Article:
Retirement and wealth strategies expert Matt Sommer explains what financial advisors need to know about how retirement-related legislation currently circulating Congress could impact clients.
In late May, the House of Representatives overwhelmingly passed the Setting Every Community Up for Retirement Enhancement (SECURE) Act. If it is approved by the Senate and passed into law, the proposed legislation will bring much-needed relief to plan sponsors who wish to participate in a multiple employer pension (MEP) plan, offer participants a guaranteed income alternative, and increase the cap on automatic enrollment deferral rates. Further, the legislation will also “uncap” the IRA contribution eligibility age and raise the age for required minimum distributions to 72 from 70½.
Many of these provisions are welcome changes. However, there is one provision in the SECURE Act that will effectively eliminate the Stretch IRA. Following is a quick summary of what financial advisors need to know about how this change could impact clients who are taking annual distributions from Stretch IRAs.
- New 10-year Period for Non-Spouse Beneficiaries. Under the SECURE Act, rather than having their annual distributions based on their single life expectancy, non-spouse beneficiaries would have 10 years to draw down an inherited IRA.
- Existing Stretch IRAs Are Grandfathered. The new rules would only apply to IRA owners who pass away after December 31, 2019. In other words, existing Stretch IRAs will be grandfathered.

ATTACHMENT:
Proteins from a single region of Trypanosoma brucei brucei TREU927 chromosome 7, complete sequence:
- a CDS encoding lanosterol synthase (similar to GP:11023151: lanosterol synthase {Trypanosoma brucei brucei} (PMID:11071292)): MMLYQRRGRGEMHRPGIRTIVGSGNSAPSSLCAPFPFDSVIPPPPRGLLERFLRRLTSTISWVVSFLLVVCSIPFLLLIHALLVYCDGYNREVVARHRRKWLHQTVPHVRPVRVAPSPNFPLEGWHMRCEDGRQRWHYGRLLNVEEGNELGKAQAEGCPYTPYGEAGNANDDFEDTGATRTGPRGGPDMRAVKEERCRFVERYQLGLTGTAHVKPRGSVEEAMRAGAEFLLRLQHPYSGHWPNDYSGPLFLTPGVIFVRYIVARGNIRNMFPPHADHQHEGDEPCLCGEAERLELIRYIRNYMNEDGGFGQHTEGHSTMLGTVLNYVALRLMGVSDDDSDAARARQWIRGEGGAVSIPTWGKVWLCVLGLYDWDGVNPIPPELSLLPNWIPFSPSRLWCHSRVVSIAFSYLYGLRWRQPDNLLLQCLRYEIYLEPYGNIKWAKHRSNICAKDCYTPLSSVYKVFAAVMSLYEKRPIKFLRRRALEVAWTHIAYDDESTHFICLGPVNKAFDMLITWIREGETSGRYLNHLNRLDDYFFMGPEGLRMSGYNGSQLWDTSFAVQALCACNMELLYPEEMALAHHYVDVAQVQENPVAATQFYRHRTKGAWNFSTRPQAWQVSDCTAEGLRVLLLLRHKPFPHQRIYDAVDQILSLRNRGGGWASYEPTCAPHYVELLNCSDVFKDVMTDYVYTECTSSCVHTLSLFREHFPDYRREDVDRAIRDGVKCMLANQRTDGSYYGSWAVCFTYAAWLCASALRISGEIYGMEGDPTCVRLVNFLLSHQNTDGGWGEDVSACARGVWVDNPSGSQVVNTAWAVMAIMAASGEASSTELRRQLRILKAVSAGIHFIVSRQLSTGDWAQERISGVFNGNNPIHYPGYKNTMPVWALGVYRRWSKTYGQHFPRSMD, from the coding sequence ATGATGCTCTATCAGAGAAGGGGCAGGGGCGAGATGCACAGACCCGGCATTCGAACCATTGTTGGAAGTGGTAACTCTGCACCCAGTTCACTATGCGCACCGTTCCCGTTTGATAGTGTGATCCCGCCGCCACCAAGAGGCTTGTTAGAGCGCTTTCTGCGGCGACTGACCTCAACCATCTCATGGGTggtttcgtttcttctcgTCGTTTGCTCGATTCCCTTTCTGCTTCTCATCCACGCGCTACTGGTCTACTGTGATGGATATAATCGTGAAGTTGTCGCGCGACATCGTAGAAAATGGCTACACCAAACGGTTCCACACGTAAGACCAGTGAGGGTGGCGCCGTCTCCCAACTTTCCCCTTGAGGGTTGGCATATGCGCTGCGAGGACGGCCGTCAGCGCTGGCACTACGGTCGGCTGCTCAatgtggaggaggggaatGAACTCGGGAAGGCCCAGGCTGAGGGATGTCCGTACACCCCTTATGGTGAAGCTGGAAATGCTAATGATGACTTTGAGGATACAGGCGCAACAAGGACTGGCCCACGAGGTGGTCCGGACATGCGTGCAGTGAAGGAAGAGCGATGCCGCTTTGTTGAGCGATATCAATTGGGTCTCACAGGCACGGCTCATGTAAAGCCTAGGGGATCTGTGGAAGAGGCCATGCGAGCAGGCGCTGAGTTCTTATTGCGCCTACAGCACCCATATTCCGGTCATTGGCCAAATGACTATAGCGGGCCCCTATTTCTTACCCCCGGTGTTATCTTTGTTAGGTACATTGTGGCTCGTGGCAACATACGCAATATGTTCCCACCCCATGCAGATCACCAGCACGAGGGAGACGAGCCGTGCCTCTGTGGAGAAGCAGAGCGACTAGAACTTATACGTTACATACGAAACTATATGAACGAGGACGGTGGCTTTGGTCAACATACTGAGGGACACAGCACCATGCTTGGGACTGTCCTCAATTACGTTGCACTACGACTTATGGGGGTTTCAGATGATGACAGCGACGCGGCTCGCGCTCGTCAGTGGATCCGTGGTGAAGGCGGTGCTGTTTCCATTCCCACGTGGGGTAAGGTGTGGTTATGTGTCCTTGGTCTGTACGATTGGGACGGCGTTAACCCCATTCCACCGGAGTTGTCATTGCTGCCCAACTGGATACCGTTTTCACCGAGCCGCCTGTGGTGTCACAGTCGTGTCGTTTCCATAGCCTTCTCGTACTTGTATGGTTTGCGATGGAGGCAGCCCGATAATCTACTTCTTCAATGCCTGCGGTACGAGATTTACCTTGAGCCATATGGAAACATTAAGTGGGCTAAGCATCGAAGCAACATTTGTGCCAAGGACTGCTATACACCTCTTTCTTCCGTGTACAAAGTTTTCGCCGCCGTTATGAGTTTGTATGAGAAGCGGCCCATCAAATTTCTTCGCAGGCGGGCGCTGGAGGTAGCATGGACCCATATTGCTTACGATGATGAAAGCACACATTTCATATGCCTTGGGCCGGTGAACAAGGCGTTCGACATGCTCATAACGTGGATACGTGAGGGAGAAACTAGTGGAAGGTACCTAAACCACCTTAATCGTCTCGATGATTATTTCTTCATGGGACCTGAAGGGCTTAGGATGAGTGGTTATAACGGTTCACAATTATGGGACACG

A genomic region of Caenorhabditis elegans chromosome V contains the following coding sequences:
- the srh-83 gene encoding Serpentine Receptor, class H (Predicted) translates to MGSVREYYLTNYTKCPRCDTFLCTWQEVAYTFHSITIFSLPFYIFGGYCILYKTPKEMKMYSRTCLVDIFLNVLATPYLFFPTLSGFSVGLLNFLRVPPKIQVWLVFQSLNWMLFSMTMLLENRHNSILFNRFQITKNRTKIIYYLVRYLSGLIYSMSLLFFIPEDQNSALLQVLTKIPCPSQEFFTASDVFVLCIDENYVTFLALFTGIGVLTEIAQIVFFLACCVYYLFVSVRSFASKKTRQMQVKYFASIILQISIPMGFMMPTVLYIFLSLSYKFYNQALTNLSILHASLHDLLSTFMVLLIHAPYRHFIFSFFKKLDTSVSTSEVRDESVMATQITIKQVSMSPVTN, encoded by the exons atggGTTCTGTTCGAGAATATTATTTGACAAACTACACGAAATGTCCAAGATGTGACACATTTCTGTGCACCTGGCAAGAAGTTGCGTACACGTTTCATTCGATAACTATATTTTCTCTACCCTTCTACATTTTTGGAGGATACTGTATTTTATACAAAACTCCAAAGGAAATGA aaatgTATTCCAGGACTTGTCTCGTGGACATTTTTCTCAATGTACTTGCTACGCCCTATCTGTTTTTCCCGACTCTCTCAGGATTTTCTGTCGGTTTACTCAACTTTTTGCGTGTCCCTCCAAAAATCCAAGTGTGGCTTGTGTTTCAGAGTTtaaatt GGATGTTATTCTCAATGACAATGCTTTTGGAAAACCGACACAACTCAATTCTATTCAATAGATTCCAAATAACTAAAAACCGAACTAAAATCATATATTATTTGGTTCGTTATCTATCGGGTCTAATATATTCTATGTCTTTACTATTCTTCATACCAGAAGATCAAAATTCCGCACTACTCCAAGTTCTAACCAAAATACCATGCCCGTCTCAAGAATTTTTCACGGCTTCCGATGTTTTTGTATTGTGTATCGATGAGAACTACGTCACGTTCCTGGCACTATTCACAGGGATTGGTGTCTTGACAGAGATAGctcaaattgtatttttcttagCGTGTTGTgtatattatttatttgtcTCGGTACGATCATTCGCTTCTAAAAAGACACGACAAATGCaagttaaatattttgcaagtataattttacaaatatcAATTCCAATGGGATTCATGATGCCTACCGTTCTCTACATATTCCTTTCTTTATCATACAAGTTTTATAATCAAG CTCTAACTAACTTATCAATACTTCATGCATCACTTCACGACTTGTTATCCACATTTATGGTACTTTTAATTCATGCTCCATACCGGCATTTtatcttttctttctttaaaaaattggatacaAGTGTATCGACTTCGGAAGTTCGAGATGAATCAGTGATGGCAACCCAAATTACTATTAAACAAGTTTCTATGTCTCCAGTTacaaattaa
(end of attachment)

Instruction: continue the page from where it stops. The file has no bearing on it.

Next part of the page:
- The Legislation Still Needs to Pass the Senate. The Senate has its own version of new retirement legislation called the Retirement Enhancement and Savings Act (RESA) that will also eliminate the Stretch IRA on inherited balances in excess of $400,000. This cap means that the stretch would be permitted on the first $400,000 of an inherited IRA, but the balance would need to be distributed within five years. It is not clear at this point which version will ultimately be part of any final legislation.
- Both Bills Provide Exceptions to the New Rules. Both bills would provide relief from the regulations outlined above to beneficiaries who are minors, disabled, chronically ill, or not more than 10 years younger than the deceased IRA owner. Further, spousal beneficiaries will still be eligible to take annual distributions based upon their single life expectancy – a handy provision for spouses under age 59½ who may need income.
Existing clients who may be taking annual distributions using a Stretch IRA may have questions regarding the proposed legislation. For the time being, neither of the bills would impact their current distribution schedule. Nonetheless, financial advisors should monitor future developments closely, as changes may still be made to the language of the proposals.
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